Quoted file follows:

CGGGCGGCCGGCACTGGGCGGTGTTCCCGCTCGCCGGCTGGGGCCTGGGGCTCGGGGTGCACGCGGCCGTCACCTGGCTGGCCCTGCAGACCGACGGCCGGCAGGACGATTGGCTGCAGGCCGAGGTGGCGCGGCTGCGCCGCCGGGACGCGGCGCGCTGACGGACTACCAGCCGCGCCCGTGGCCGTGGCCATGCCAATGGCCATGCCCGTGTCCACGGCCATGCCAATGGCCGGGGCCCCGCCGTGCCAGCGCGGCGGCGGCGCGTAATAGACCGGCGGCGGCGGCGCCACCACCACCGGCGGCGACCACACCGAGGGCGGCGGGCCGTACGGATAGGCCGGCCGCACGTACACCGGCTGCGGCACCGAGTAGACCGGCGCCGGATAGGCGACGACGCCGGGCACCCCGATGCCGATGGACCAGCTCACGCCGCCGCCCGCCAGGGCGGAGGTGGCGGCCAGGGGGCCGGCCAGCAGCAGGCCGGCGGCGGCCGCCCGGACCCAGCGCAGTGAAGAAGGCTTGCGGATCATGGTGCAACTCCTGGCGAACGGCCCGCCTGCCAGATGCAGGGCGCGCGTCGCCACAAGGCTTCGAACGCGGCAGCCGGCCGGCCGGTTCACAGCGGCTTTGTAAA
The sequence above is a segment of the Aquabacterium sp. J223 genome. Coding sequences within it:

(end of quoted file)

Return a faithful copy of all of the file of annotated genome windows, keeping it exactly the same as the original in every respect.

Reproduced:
CGGGCGGCCGGCACTGGGCGGTGTTCCCGCTCGCCGGCTGGGGCCTGGGGCTCGGGGTGCACGCGGCCGTCACCTGGCTGGCCCTGCAGACCGACGGCCGGCAGGACGATTGGCTGCAGGCCGAGGTGGCGCGGCTGCGCCGCCGGGACGCGGCGCGCTGACGGACTACCAGCCGCGCCCGTGGCCGTGGCCATGCCAATGGCCATGCCCGTGTCCACGGCCATGCCAATGGCCGGGGCCCCGCCGTGCCAGCGCGGCGGCGGCGCGTAATAGACCGGCGGCGGCGGCGCCACCACCACCGGCGGCGACCACACCGAGGGCGGCGGGCCGTACGGATAGGCCGGCCGCACGTACACCGGCTGCGGCACCGAGTAGACCGGCGCCGGATAGGCGACGACGCCGGGCACCCCGATGCCGATGGACCAGCTCACGCCGCCGCCCGCCAGGGCGGAGGTGGCGGCCAGGGGGCCGGCCAGCAGCAGGCCGGCGGCGGCCGCCCGGACCCAGCGCAGTGAAGAAGGCTTGCGGATCATGGTGCAACTCCTGGCGAACGGCCCGCCTGCCAGATGCAGGGCGCGCGTCGCCACAAGGCTTCGAACGCGGCAGCCGGCCGGCCGGTTCACAGCGGCTTTGTAAA
The sequence above is a segment of the Aquabacterium sp. J223 genome. Coding sequences within it: